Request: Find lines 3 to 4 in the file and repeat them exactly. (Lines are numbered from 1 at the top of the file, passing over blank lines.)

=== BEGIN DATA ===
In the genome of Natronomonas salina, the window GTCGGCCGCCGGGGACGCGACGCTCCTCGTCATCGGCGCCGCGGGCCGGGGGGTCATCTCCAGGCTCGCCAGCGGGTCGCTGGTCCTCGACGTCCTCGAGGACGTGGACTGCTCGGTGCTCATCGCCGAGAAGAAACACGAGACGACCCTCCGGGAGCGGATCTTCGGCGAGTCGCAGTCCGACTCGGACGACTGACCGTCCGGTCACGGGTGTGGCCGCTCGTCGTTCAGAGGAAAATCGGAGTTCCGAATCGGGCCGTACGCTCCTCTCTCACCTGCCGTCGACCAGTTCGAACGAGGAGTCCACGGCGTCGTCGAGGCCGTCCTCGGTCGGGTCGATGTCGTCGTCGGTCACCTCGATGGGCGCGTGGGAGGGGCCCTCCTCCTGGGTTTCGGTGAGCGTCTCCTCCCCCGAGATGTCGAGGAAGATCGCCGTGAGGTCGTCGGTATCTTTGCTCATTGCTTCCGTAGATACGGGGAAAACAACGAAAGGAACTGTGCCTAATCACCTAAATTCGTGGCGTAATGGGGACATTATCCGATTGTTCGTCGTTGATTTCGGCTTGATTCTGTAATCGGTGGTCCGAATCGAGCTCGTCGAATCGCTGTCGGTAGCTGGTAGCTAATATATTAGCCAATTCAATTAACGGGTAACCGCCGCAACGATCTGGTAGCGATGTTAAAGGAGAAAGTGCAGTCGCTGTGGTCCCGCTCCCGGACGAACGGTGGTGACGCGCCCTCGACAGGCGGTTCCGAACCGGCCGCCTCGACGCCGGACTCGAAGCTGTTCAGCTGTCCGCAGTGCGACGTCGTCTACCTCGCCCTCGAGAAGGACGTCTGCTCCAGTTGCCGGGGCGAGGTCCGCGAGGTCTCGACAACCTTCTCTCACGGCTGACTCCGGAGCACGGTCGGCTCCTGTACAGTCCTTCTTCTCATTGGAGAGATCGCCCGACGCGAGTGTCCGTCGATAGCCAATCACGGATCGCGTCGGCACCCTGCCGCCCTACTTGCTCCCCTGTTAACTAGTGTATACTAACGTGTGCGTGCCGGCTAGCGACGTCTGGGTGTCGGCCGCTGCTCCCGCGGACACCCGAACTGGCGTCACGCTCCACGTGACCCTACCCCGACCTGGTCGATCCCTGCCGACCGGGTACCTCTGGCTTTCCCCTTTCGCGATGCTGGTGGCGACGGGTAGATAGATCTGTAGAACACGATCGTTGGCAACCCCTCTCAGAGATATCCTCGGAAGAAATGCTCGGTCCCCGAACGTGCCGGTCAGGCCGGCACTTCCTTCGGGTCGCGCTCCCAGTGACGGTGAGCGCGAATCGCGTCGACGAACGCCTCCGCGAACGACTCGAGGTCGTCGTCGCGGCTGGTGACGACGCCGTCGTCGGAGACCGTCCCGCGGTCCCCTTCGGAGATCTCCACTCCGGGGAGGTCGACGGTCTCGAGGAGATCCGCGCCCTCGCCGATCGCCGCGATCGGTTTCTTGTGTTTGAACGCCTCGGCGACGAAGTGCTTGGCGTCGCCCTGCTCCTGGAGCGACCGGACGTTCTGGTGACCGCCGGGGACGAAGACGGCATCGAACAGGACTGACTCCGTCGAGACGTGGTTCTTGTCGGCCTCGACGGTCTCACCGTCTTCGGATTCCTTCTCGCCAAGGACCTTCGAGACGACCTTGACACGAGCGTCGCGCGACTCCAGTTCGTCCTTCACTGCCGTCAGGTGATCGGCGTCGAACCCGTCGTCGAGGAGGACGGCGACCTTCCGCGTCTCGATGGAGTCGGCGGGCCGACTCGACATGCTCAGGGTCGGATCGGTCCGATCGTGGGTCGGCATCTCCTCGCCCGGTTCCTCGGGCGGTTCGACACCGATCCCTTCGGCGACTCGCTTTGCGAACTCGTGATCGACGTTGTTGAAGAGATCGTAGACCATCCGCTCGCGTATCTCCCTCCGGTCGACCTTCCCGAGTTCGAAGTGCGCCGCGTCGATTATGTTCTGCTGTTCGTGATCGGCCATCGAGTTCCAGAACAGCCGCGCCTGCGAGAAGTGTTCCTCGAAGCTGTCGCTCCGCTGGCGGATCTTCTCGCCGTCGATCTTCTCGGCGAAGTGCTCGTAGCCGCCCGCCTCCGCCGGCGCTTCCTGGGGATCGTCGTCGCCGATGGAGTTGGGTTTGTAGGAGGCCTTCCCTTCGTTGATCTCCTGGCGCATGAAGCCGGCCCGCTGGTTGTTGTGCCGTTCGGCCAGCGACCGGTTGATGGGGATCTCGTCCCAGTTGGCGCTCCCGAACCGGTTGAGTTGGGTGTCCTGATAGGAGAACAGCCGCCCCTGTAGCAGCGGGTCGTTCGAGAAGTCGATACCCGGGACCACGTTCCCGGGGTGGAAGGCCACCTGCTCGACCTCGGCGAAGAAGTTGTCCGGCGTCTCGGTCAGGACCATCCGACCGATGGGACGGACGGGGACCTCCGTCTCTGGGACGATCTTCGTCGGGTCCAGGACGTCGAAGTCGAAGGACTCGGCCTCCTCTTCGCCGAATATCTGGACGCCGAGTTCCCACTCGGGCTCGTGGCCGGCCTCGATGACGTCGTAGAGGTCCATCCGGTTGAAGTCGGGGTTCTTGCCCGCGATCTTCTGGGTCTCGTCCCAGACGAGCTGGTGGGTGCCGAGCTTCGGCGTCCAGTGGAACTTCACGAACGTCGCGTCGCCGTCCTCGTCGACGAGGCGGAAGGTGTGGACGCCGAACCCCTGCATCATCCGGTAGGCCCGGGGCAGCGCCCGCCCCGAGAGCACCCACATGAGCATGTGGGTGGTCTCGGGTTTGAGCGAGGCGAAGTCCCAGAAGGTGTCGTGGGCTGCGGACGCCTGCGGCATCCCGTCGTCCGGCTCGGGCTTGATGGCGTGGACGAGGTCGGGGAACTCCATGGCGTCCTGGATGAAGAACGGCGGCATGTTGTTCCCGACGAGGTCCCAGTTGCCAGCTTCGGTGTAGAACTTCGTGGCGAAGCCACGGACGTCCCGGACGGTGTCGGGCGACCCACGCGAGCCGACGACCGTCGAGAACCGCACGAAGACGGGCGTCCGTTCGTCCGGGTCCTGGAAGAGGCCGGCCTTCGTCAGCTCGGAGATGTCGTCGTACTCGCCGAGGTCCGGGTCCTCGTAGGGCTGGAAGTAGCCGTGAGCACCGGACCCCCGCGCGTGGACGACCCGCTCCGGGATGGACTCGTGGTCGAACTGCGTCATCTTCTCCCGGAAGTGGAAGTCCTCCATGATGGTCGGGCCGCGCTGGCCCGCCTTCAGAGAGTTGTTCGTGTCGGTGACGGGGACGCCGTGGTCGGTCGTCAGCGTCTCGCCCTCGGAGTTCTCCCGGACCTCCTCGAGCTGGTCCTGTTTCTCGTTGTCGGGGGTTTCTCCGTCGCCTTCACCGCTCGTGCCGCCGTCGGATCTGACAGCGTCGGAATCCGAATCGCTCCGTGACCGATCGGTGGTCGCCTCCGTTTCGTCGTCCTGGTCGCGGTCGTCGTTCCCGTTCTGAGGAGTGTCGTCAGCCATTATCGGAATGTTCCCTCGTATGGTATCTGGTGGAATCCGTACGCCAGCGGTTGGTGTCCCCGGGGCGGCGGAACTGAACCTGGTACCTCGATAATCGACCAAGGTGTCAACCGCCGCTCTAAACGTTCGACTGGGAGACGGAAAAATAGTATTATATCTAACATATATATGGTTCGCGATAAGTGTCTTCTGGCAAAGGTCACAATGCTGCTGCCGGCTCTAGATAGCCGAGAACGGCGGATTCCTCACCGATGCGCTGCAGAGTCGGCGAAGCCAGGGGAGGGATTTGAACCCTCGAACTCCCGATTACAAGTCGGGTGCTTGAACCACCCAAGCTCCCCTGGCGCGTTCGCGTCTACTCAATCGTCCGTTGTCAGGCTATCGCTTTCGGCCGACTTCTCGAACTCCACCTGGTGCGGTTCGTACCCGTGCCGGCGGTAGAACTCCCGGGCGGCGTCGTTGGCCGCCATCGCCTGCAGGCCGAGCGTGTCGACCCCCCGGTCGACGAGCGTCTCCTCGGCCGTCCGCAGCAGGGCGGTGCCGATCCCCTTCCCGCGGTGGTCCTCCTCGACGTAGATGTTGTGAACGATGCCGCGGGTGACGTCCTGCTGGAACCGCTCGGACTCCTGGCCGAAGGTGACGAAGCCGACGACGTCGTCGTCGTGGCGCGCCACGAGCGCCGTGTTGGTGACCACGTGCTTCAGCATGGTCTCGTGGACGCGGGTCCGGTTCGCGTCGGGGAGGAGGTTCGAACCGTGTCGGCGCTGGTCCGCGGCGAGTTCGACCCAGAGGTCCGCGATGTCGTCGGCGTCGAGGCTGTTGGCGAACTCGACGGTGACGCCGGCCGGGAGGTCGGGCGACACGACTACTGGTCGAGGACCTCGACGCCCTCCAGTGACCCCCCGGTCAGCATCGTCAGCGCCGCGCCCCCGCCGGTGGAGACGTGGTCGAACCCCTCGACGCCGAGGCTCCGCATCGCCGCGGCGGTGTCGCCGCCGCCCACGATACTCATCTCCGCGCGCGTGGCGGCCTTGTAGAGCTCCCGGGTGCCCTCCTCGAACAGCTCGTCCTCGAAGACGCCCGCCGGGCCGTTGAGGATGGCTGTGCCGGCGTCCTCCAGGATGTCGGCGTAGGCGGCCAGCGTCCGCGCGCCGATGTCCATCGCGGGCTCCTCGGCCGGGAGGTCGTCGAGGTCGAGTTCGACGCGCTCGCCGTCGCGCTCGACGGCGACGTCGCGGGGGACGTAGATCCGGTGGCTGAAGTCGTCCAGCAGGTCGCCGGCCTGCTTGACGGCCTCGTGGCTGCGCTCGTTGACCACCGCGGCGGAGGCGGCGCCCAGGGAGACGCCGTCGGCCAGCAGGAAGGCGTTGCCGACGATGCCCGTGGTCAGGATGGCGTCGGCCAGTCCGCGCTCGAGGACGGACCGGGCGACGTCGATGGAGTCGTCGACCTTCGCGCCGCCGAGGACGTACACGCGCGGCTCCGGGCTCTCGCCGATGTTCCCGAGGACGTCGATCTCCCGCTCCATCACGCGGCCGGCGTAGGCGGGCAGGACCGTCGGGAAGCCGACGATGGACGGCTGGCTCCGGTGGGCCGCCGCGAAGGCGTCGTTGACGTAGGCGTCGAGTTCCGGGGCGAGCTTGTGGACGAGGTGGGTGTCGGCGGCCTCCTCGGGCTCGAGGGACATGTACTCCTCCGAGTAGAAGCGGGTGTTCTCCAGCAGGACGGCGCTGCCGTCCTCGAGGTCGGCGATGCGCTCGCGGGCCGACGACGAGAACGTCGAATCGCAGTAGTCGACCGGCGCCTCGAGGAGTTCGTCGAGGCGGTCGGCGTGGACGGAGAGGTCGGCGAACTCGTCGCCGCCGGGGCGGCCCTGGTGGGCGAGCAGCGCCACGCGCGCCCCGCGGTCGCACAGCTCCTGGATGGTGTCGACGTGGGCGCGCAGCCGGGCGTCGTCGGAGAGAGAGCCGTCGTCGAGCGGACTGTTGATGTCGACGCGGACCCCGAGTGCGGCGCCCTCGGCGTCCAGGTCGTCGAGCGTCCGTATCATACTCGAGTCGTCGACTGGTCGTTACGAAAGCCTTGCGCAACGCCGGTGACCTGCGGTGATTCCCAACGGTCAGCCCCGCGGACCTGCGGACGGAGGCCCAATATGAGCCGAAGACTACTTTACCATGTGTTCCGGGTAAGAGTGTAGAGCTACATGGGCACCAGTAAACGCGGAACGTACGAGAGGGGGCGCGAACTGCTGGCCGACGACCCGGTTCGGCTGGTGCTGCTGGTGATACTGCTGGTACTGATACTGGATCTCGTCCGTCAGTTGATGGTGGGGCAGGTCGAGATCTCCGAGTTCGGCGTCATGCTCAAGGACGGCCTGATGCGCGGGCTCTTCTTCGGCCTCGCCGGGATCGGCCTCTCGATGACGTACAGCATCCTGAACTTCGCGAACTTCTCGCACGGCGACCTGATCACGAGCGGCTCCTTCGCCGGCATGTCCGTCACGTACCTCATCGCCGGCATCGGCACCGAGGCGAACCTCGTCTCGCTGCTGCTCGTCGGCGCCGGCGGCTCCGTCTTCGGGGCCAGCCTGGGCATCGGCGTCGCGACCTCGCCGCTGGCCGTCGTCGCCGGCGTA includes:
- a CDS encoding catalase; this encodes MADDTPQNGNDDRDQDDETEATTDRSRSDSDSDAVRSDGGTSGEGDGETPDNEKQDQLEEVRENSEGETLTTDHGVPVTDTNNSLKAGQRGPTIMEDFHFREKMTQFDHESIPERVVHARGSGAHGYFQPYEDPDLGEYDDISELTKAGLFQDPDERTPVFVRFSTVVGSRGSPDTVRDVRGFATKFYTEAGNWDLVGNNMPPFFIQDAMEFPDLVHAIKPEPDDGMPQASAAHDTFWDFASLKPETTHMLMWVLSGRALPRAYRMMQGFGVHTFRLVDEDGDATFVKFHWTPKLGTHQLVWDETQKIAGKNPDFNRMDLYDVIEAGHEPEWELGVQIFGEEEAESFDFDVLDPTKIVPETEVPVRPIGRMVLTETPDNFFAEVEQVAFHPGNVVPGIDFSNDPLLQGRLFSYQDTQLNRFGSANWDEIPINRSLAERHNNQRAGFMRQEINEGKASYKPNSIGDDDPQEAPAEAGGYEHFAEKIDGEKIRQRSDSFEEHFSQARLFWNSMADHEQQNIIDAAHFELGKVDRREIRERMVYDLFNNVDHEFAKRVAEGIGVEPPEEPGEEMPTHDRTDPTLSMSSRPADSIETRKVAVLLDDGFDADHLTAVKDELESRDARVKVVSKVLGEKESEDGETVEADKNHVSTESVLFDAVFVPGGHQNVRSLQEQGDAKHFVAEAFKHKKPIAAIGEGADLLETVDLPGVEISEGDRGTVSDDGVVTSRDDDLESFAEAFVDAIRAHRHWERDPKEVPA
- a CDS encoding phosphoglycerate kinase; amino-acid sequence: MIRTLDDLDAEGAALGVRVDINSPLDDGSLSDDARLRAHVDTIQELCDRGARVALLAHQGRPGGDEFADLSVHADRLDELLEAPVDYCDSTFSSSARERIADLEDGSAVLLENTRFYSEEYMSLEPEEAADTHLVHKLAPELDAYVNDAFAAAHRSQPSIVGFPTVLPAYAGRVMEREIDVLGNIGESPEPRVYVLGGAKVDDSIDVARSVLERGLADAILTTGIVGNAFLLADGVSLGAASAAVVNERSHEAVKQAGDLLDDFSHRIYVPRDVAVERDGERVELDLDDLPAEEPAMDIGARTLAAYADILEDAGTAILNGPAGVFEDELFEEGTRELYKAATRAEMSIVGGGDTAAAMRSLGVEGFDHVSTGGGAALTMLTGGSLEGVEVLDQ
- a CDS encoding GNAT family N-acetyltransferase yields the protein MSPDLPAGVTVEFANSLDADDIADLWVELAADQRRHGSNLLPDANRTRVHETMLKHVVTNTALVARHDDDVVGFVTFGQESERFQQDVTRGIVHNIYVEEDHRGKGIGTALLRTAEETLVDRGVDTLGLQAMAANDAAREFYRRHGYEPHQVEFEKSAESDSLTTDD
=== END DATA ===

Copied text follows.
- a CDS encoding phosphoglycerate kinase; amino-acid sequence: MIRTLDDLDAEGAALGVRVDINSPLDDGSLSDDARLRAHVDTIQELCDRGARVALLAHQGRPGGDEFADLSVHADRLDELLEAPVDYCDSTFSSSARERIADLEDGSAVLLENTRFYSEEYMSLEPEEAADTHLVHKLAPELDAYVNDAFAAAHRSQPSIVGFPTVLPAYAGRVMEREIDVLGNIGESPEPRVYVLGGAKVDDSIDVARSVLERGLADAILTTGIVGNAFLLADGVSLGAASAAVVNERSHEAVKQAGDLLDDFSHRIYVPRDVAVERDGERVELDLDDLPAEEPAMDIGARTLAAYADILEDAGTAILNGPAGVFEDELFEEGTRELYKAATRAEMSIVGGGDTAAAMRSLGVEGFDHVSTGGGAALTMLTGGSLEGVEVLDQ
- a CDS encoding GNAT family N-acetyltransferase yields the protein MSPDLPAGVTVEFANSLDADDIADLWVELAADQRRHGSNLLPDANRTRVHETMLKHVVTNTALVARHDDDVVGFVTFGQESERFQQDVTRGIVHNIYVEEDHRGKGIGTALLRTAEETLVDRGVDTLGLQAMAANDAAREFYRRHGYEPHQVEFEKSAESDSLTTDD